Posted: Thu 29th Jun 2023

Plans for Swansea Council’s first-ever solar farm receive unanimous backing

news.wales / newyddion.cymru
This article is old - Published: Thursday, Jun 29th, 2023

Plans for Swansea Council’s first ever solar farm have been unanimously approved. ‌​‌​‌​​​‍‌​‌​​‌‌‌‍‌​‌‌​​‌​‍‌​‌‌‌​‌‌‍‌​‌‌‌‌​​

A total of 5,500 panels will be installed on 11 hectares of land at the former Tir John landfill site, Port Tennant. Electricity generated by them will help power a wastewater treatment works a mile away. ‌​‌​‌​​​‍‌​‌​​‌‌‌‍‌​‌‌​​‌​‍‌​‌‌‌​‌‌‍‌​‌‌‌‌​​

The three-megawatt development will occupy a third of Tir John, which stopped accepting black bag waste last year. This section of the site has been capped and grassed over. ‌​‌​‌​​​‍‌​‌​​‌‌‌‍‌​‌‌​​‌​‍‌​‌‌‌​‌‌‍‌​‌‌‌‌​​

Councillors asked if local residents would benefit directly from the solar farm, and were told by a planning officer that they wouldn’t. ‌​‌​‌​​​‍‌​‌​​‌‌‌‍‌​‌‌​​‌​‍‌​‌‌‌​‌‌‍‌​‌‌‌‌​​

But the officer said the electricity sold to Welsh Water for use at its treatment works at Crymlyn Burrows, across Fabian Way, would bring in a source of council revenue. ‌​‌​‌​​​‍‌​‌​​‌‌‌‍‌​‌‌​​‌​‍‌​‌‌‌​‌‌‍‌​‌‌‌‌​​

He added that the scheme would contribute towards the council’s ambition to be “net zero” by 2030, which means cutting greenhouse gas emissions and offsetting the remainder. ‌​‌​‌​​​‍‌​‌​​‌‌‌‍‌​‌‌​​‌​‍‌​‌‌‌​‌‌‍‌​‌‌‌‌​​

The Welsh Government, meanwhile, wants 70% of Wales’s electricity to be from renewable sources by 2030. “There is strong political support,” said the officer. ‌​‌​‌​​​‍‌​‌​​‌‌‌‍‌​‌‌​​‌​‍‌​‌‌‌​‌‌‍‌​‌‌‌‌​​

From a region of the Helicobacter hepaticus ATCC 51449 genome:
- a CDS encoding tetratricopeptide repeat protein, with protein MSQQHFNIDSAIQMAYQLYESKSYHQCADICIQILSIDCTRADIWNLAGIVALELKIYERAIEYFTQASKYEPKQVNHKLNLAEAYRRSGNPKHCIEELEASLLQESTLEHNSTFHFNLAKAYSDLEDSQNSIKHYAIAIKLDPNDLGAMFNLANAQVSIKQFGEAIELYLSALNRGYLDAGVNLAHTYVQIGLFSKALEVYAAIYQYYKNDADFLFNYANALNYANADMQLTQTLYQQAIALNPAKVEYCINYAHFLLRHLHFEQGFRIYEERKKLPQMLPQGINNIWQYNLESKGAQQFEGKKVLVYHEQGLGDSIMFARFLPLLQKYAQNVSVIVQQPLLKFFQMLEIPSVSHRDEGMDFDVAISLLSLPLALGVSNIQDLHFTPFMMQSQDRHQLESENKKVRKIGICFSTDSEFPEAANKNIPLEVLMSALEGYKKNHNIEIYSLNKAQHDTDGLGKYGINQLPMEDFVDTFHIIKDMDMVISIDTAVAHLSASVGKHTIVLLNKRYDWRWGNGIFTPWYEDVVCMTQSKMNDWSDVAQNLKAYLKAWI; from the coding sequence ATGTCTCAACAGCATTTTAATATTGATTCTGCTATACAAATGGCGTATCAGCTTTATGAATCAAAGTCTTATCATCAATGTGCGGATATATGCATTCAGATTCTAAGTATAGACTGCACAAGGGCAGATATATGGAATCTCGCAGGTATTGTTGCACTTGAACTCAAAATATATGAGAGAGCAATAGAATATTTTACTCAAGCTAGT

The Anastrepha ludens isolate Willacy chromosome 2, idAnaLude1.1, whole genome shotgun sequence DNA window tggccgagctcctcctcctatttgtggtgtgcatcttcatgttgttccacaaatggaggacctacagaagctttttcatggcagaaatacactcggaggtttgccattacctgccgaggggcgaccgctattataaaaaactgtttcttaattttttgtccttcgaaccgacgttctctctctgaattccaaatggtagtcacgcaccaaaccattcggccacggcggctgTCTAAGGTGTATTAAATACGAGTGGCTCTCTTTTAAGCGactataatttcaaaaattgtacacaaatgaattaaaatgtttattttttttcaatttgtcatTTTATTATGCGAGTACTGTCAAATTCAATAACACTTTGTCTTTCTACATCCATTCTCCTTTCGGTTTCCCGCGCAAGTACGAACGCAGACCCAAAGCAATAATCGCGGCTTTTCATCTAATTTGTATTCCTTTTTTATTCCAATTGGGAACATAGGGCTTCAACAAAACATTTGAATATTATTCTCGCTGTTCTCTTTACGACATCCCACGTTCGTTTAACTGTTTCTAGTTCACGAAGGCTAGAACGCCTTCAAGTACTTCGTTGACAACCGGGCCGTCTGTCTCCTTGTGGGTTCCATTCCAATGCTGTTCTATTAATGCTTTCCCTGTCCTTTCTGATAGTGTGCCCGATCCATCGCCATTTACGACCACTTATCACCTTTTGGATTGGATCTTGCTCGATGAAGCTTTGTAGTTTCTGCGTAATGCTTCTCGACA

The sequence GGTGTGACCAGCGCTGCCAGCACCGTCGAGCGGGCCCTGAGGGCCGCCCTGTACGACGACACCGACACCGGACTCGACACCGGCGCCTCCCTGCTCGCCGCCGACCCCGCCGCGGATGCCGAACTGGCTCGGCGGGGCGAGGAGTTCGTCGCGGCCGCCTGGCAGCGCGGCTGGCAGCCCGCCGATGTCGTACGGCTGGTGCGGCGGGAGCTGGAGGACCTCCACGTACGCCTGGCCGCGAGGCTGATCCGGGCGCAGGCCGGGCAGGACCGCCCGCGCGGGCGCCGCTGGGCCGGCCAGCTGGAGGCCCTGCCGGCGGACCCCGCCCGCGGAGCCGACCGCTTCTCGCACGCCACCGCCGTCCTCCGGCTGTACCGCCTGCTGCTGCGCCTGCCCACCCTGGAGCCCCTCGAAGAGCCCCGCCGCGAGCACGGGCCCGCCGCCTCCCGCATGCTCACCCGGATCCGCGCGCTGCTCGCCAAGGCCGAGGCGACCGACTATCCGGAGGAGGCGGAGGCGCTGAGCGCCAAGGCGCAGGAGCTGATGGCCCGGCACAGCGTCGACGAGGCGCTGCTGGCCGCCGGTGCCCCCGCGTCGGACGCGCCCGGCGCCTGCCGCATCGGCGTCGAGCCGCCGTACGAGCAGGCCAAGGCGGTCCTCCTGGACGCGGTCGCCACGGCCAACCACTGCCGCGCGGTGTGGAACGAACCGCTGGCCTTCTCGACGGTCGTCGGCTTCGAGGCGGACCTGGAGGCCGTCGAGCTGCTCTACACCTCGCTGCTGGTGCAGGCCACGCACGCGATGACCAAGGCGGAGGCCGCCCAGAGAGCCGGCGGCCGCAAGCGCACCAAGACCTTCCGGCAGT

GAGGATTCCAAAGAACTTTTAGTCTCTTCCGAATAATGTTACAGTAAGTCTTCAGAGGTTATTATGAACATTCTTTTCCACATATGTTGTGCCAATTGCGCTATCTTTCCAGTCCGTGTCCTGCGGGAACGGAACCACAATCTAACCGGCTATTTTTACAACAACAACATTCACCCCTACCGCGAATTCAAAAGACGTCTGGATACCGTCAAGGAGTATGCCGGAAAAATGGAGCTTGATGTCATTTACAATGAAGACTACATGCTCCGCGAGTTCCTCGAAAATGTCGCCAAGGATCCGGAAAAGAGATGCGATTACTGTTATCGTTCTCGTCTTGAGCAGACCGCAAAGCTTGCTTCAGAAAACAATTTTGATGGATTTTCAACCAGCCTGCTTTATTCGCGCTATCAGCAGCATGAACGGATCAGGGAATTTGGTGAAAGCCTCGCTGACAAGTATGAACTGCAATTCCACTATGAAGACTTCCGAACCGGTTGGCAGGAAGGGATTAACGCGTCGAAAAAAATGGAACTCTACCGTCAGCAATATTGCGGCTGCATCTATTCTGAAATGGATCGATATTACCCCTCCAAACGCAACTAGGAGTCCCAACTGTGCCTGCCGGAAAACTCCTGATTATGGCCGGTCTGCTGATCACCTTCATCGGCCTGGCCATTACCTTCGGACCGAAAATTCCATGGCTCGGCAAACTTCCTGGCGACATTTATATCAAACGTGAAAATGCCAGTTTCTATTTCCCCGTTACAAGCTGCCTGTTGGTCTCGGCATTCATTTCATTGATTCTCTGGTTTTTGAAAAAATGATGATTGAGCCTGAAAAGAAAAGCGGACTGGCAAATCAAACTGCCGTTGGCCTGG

It’ll take around six weeks to install the solar panels and they’re expected to last 40 years. The planning officer said the nearest houses were 300 to 400 metres away and that there was not considered to be a detrimental landscape and visual impact. ‌​‌​‌​​​‍‌​‌​​‌‌‌‍‌​‌‌​​‌​‍‌​‌‌‌​‌‌‍‌​‌‌‌‌​​

A glint and glare assessment found that solar reflections were possible for 53 properties but that the impact would be minimal due to the terrain and existing screening. ‌​‌​‌​​​‍‌​‌​​‌‌‌‍‌​‌‌​​‌​‍‌​‌‌‌​‌‌‍‌​‌‌‌‌​​

The planning report before the committee said there was a high risk of unexploded bombs due to the level of bombing at the nearby docks during the Second World War, but it was considered that any such ordnance would have been discovered because the land had already been dug up to accommodate rubbish. ‌​‌​‌​​​‍‌​‌​​‌‌‌‍‌​‌‌​​‌​‍‌​‌‌‌​‌‌‍‌​‌‌‌‌​​

Longer term the council wants to use all of the land at Tir John for solar panels. The electricity generated by the expanded solar farm could potentially be used to generate hydrogen to power hydrogen buses. ‌​‌​‌​​​‍‌​‌​​‌‌‌‍‌​‌‌​​‌​‍‌​‌‌‌​‌‌‍‌​‌‌‌‌​​

By BBC LDRS ‌​‌​‌​​​‍‌​‌​​‌‌‌‍‌​‌‌​​‌​‍‌​‌‌‌​‌‌‍‌​‌‌‌‌​​



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